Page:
WHAT’S THE EVIDENCE THAT THIS ISN’T A PROBLEM?

All available evidence shows that noncitizen voting in federal elections is incredibly rare. It’s illegal for people who aren’t U.S. citizens to vote in federal elections, but it is legal for them to vote in local elections if the jurisdiction allows it. A small number of local jurisdictions, such as San Francisco and the District of Columbia, let immigrants who haven’t become U.S. citizens vote on races for school board and city council.

Let’s look at some conservative-leaning states to see if noncitizen voting is an issue. First, we’re talking about “noncitizen” voting, not voting by immigrants. That’s because some immigrants have become naturalized U.S. citizens and under the Constitution have the same ability to cast a ballot as those born here.

In 2016, North Carolina audited its elections to make sure no one voted improperly. It found that 41 legal immigrants who had not yet become citizens cast ballots. That’s out of 4.8 million votes cast. Those illegal votes didn’t make a difference in a single election in the state, even the smallest local race, according to the state’s election board. Trump’s Department of Justice later filed criminal charges against 19 immigrants for illegally voting in North Carolina.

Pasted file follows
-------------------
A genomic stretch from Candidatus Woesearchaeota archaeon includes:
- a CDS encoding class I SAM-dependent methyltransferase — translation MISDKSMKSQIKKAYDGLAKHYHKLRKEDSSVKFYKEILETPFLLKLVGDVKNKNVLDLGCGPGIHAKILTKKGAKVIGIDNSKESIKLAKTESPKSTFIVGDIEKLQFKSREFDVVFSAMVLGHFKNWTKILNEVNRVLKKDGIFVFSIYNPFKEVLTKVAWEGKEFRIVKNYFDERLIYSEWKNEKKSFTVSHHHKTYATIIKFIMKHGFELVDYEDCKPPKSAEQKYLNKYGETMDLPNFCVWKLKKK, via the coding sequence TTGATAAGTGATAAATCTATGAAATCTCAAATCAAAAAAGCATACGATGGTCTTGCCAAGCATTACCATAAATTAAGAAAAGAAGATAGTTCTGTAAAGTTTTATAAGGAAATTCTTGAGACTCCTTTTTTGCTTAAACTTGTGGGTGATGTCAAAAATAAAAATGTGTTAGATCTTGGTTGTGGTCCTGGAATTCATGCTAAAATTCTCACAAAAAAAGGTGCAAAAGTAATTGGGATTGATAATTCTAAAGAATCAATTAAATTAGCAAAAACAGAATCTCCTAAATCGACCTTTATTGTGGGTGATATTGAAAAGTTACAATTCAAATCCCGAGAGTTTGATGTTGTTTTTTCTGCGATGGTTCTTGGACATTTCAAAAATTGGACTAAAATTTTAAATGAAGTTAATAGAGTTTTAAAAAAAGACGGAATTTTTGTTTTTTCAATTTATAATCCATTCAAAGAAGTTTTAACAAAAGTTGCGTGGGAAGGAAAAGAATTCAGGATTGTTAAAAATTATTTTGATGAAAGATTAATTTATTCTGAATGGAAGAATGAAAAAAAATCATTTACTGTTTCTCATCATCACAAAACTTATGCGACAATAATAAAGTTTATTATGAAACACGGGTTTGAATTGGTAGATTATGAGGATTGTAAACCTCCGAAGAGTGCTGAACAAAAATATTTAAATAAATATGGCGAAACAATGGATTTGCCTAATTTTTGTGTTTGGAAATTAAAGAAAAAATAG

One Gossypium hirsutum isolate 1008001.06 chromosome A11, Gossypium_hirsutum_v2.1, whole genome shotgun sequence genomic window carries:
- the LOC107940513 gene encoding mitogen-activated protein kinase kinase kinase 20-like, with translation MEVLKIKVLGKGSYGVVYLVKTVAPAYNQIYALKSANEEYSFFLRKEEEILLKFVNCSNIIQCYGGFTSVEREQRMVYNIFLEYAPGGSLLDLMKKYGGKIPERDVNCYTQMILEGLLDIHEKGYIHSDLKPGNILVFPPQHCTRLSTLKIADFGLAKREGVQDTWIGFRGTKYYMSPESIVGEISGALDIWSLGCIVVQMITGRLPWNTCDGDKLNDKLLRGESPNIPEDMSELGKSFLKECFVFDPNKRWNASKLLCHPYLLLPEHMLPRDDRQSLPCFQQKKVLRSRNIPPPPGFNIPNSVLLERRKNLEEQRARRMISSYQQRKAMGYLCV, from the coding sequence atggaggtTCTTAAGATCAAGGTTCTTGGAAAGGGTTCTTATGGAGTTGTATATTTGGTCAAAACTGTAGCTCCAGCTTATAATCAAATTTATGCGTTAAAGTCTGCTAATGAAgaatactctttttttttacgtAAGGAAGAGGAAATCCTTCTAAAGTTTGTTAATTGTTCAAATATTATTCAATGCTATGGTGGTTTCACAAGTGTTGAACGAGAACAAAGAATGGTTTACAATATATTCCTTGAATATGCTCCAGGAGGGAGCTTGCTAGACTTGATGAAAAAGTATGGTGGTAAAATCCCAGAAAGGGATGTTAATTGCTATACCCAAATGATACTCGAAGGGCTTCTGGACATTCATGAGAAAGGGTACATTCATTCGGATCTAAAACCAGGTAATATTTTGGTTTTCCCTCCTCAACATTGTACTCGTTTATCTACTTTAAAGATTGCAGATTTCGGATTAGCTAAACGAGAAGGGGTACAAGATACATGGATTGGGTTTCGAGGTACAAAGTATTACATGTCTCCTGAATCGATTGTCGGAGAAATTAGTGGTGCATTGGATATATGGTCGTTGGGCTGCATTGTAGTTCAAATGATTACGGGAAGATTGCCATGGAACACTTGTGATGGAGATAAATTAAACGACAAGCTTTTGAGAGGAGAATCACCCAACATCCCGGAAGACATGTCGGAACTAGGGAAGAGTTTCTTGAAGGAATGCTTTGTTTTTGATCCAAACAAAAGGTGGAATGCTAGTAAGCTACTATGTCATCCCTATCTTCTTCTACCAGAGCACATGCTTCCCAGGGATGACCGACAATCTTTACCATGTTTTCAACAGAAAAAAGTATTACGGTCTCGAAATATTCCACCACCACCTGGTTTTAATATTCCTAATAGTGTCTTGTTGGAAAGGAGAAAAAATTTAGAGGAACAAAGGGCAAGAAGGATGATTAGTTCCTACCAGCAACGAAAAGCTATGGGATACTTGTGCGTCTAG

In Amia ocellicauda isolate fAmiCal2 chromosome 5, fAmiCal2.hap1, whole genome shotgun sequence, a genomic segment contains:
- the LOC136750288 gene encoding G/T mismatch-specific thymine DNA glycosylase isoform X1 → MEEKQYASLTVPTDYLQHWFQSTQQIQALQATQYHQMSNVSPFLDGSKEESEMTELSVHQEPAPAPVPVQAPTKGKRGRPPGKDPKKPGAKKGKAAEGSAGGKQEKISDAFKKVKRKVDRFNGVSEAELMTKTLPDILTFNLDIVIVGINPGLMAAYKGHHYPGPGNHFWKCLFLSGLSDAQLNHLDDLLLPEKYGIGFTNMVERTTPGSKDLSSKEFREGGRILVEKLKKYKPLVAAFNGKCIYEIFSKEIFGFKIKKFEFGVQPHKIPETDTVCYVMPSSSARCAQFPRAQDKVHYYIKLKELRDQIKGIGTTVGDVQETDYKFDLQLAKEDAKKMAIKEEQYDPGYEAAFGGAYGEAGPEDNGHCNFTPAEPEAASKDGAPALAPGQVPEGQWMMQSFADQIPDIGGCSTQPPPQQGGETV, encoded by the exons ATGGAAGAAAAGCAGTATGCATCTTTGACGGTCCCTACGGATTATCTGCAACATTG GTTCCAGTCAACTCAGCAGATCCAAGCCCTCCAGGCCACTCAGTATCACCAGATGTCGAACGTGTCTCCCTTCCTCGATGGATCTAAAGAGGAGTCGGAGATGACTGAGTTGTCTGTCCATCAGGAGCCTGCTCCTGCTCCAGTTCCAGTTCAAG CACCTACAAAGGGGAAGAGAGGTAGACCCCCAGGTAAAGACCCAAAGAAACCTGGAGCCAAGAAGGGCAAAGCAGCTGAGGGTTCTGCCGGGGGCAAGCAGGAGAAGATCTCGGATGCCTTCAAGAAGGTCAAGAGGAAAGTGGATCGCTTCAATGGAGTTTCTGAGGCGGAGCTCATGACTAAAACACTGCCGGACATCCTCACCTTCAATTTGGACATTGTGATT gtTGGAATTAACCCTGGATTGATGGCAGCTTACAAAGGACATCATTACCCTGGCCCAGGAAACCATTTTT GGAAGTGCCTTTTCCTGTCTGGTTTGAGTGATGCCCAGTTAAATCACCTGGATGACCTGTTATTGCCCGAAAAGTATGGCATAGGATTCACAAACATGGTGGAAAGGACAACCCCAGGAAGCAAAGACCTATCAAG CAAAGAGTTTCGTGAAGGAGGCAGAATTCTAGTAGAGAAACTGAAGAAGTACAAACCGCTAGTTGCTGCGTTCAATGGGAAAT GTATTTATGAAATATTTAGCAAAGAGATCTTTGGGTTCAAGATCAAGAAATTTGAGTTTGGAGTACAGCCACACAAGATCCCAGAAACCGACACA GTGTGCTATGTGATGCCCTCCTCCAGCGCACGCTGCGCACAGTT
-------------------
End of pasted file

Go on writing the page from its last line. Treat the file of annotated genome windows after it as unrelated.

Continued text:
In 2022, Georgia Secretary of State Brad Raffensperger, a Republican, conducted an audit of his state’s voter rolls specifically looking for noncitizens. His office found that 1,634 had attempted to register, but election officials had caught all the applications and none were actually registered to vote.

The Brennan Center for Justice, a liberal group, surveyed 44 election officials in some of the most populous and immigrant-heavy jurisdictions in the country after 2016, including Arizona, California and Texas. It found only about 30 incidents of a possible noncitizen voting out of 23.5 million votes cast in those places.

One researcher used internet poll data to extrapolate the number of noncitizens voting and concluded there must be more casting ballots than the reviews have caught. Trump cited his work in 2016, but even that researcher, Professor Jesse Richman of Old Dominion University, has said Trump misused his work and that there is no evidence noncitizen voting was high enough to swing a state against the former president.

IS ANYONE ELSE CHANGING LAWS ON THIS?

The Voting Rights Lab, a left-leaning group that tracks voting legislation, says that since the 2020 election and Trump’s lies about losing because of fraud, nine states have implemented new laws to further block noncitizen voting and 16 are currently considering additional provisions.

That tally includes Texas, where the Republican-controlled legislature passed a sweeping voting bill in 2021 that revived the provision that had earlier led to tens of thousands of U.S. citizens erroneously being flagged as illegal voters. Civil rights groups have again sued to block it. The Republican National Committee, which Trump brought under his control recently, is arguing in court to keep the provision.

Nicholas Riccardi, The Associated Press